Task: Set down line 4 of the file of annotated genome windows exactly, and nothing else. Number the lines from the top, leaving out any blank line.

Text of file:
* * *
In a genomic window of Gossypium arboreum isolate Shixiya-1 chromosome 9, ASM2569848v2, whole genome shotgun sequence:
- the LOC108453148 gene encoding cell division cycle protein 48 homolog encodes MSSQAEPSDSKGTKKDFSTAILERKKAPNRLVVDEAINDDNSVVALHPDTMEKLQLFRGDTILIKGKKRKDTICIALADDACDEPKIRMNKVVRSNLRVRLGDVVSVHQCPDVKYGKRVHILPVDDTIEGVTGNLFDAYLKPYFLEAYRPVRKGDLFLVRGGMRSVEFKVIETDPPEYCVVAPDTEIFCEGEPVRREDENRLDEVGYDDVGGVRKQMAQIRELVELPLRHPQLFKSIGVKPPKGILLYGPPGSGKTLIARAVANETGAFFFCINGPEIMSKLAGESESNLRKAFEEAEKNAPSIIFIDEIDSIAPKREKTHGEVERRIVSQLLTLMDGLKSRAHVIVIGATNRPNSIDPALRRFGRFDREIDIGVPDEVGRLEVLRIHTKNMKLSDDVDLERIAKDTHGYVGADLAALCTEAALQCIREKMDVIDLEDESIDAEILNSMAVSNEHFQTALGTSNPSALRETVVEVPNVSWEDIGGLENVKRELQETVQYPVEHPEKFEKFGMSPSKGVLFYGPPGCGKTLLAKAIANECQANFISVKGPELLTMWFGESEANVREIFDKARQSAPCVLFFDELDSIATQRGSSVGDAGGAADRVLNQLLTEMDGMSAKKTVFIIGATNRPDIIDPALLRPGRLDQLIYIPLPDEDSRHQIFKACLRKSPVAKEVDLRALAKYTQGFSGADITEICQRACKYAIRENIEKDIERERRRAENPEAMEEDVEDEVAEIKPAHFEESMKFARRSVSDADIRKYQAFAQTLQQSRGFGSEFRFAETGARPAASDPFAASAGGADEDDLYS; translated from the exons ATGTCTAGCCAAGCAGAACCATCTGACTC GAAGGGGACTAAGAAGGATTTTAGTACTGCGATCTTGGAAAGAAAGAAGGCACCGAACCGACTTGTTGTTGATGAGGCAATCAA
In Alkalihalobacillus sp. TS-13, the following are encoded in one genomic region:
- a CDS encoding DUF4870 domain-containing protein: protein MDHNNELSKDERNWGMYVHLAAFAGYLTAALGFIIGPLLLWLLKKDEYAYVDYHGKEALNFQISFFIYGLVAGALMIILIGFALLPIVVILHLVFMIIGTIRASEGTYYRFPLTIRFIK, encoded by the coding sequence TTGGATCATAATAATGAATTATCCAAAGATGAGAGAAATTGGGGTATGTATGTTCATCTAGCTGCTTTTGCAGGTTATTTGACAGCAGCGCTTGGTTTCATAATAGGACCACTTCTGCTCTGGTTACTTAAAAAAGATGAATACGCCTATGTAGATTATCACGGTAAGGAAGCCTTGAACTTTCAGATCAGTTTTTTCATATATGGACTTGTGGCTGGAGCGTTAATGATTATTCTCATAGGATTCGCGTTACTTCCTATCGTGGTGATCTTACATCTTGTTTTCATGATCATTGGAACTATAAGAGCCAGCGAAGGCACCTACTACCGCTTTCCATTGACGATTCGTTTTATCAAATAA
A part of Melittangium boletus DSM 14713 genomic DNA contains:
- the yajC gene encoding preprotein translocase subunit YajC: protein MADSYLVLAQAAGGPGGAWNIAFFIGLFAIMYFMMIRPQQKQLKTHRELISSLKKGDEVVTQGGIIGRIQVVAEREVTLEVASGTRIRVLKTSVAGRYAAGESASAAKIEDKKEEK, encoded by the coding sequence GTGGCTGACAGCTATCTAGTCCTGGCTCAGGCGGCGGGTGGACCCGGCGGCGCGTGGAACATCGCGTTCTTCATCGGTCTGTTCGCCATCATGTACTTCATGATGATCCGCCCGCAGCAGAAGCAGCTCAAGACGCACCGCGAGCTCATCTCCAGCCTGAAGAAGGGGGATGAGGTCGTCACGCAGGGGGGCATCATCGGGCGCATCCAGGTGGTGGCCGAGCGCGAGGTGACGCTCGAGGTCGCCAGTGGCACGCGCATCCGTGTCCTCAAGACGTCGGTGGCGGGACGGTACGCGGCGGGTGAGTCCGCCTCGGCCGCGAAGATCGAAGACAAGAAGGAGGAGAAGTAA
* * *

- a CDS encoding DUF4870 domain-containing protein: protein MDHNNELSKDERNWGMYVHLAAFAGYLTAALGFIIGPLLLWLLKKDEYAYVDYHGKEALNFQISFFIYGLVAGALMIILIGFALLPIVVILHLVFMIIGTIRASEGTYYRFPLTIRFIK, encoded by the coding sequence TTGGATCATAATAATGAATTATCCAAAGATGAGAGAAATTGGGGTATGTATGTTCATCTAGCTGCTTTTGCAGGTTATTTGACAGCAGCGCTTGGTTTCATAATAGGACCACTTCTGCTCTGGTTACTTAAAAAAGATGAATACGCCTATGTAGATTATCACGGTAAGGAAGCCTTGAACTTTCAGATCAGTTTTTTCATATATGGACTTGTGGCTGGAGCGTTAATGATTATTCTCATAGGATTCGCGTTACTTCCTATCGTGGTGATCTTACATCTTGTTTTCATGATCATTGGAACTATAAGAGCCAGCGAAGGCACCTACTACCGCTTTCCATTGACGATTCGTTTTATCAAATAA